Important Things to Know About Deckhand Injury Claims

When you are at sea, every worker’s role is a crucial one. Few others work in as rigorous conditions as a deckhand, a fact that puts them at substantial risk every time they go to work.

If you’ve been injured while working as a deckhand, you need to know about your options for compensation. Fuquay Law Firm can help. To learn more and discuss your case in greater detail, call us at 251-219-0329 to schedule a consultation.

The Role of a Deckhand

Deckhands fill a lot of gaps aboard a vessel, making them a crucial part of the crew. Deckhands perform a wide range of tasks, including:

  • Communicating with other crew members and maritime authorities
  • Performing maintenance on vessel components and equipment
  • Cleaning machinery
  • Greasing machinery
  • Doing basic repair tasks on the ship
  • Fueling
  • Helping passengers embark, disembark, and find their rooms
  • Loading cargo

Because they can help with such a wide variety of tasks, deckhands are often among the busiest crew members on a ship. This type of work is often extremely physically demanding, not to mention mentally exhausting.

The Dangers of a Deckhand’s Work

The variety of tasks entrusted to deckhands means that they are often at risk for some type of injury. Of course, like any other crew member, they are working in an environment that is inherently dangerous. Anyone working aboard a vessel at sea is subject to the whims of the water and the dangers of the weather.

Deckhands spend a lot of time working with a boat’s most dangerous components, including fuel tanks, heavy machinery, and cargo bays. When a deckhand is working above board, they are at risk of sudden shifts in direction caused by inclement weather. The risk of falling overboard is always present. Beyond that, though, many other injuries are reported by seasoned deckhands.

Repetitive stress injuries are fairly common, especially among deckhands who spend a lot of time loading and unloading cargo. The repetitive motions of repairing machinery can also take a toll on a deckhand’s muscles. Slip and fall accidents are another risk; even if a deckhand does not fall overboard, a fall can cause broken bones, traumatic brain injuries, and other injuries.

Traumatic brain injuries, depending on their severity, can leave a deckhand with poor emotional control, limited communication abilities, limited mobility, or other side effects. Deckhands who suffer severe injuries might endure amputation, drowning, hypothermia, or the loss of an eye. Those exposed to dangerous chemicals in the course of their work could end up with chronic illness down the road.

Maritime Law and Deckhands

Deckhands are covered under maritime law, which means they have a right to compensation if a ship owner’s negligence causes them to sustain injuries. This ensures that deckhands, who give their strength and knowledge to the vessels they work on, are not left with nothing after suffering an injury they didn’t cause.

Under the Jones Act, deckhands can receive maintenance and cure. This covers medical expenses for all injuries related to the accident, as well as housing costs, food, wages, and other expenses incurred because of the injury.

However, if you believe you may be entitled to compensation under the Jones Act, it’s important to work with an attorney with in-depth experience in this area. Getting compensation under maritime law is very different from getting paid by workers’ compensation or a personal injury claim. As a result, it’s important to work with someone who has handled maritime law cases similar to your own.

Find Out How Fuquay Law Firm Can Support You After Your Work Injury

The team at Fuquay Law Firm knows what an important role that our nation’s vessels play in our economy, supply chain, and military force. We believe in helping deckhands, longshoremen, and other maritime workers get the compensation they are owed after an injury.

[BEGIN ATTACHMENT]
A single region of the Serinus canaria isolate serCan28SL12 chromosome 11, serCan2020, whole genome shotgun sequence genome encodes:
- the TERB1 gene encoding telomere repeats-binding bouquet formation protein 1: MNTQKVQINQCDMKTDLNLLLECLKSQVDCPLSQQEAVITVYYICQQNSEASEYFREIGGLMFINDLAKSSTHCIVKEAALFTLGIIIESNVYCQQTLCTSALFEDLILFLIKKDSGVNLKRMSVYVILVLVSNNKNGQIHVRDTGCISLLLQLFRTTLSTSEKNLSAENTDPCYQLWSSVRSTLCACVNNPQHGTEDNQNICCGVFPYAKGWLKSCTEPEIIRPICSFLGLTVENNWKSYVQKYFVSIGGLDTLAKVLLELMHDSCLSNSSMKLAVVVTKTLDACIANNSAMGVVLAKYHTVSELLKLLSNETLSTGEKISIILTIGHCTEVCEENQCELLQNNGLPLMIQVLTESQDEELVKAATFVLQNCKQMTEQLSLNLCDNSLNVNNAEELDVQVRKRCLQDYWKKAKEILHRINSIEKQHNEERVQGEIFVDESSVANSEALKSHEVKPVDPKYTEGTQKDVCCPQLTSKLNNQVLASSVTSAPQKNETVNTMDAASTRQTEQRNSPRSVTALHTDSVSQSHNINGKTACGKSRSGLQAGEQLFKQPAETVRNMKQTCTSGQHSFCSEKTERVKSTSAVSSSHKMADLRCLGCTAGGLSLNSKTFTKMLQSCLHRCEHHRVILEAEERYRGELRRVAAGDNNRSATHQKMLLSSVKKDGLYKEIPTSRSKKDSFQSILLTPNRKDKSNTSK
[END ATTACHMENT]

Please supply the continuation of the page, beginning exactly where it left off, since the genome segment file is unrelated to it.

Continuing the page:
Too often, a vessel owner might skip necessary inspections or put off important repairs to save money or keep a trip on schedule. When those careless decisions cause deckhands and other employees to get hurt, we step in. Find out how we can help you by scheduling a consultation now. Call our team at 251-219-0329 or contact us online to take the first step.

5 Important Things to Know About the Jones Act

The Jones Act, originally created to support the shipping industry, has become an incredibly important part of the American economy. It has been especially important during the COVID-19 pandemic, allowing communities to get access to PPE, testing equipment, ventilators, and other equipment necessary for frontline workers. As a seaman, you should know how many parts of your work are impacted by the Jones Act and how it affects you personally.

If you’ve been injured while working aboard a vessel, you may be entitled to compensation. Learn more about your options now by calling Fuquay Law Firm at 251-257-7337.

1. Your Vessel is Part of the Merchant Marine

The United States Merchant Marine includes civilian mariners and federally owned merchant vessels. These vessels work with both the government and companies in the private sector, allowing every part of the country to has access to important goods and services. If you work aboard a Jones Act vessel, your vessel is part of the Merchant Marine. This means that, during times of crisis, your vessel may be called upon to transport people, military items, or important supplies.

2. Maritime Law Determines the Outcome of Your Injury Case

If you are injured or killed in an accident aboard a Jones Act vessel, your case will be decided by maritime law. Most maritime law cases don’t involve trial by jury, but this isn’t the case in a Jones Act injury or wrongful death claim. Claims for compensation under the Jones Act are fairly complex, which is why it’s important to work with an attorney who focuses on maritime law and the Jones Act.

3. “Seaman” Has Multiple Meanings Under the Jones Act

The term “seaman” leads many to believe that the Jones Act only protects certain workers aboard a vessel. However, the term is intentionally very broad to allow protection to a wide number of employees. Usually, any crew member on a Jones Act vessel is considered a seaman. This includes those on oil rigs, towboats, dredges, and other vessels. This allows a greater variety of vessel workers to qualify for maintenance and cure if they are injured while working.

4. Know the Meaning of “Maintenance and Cure”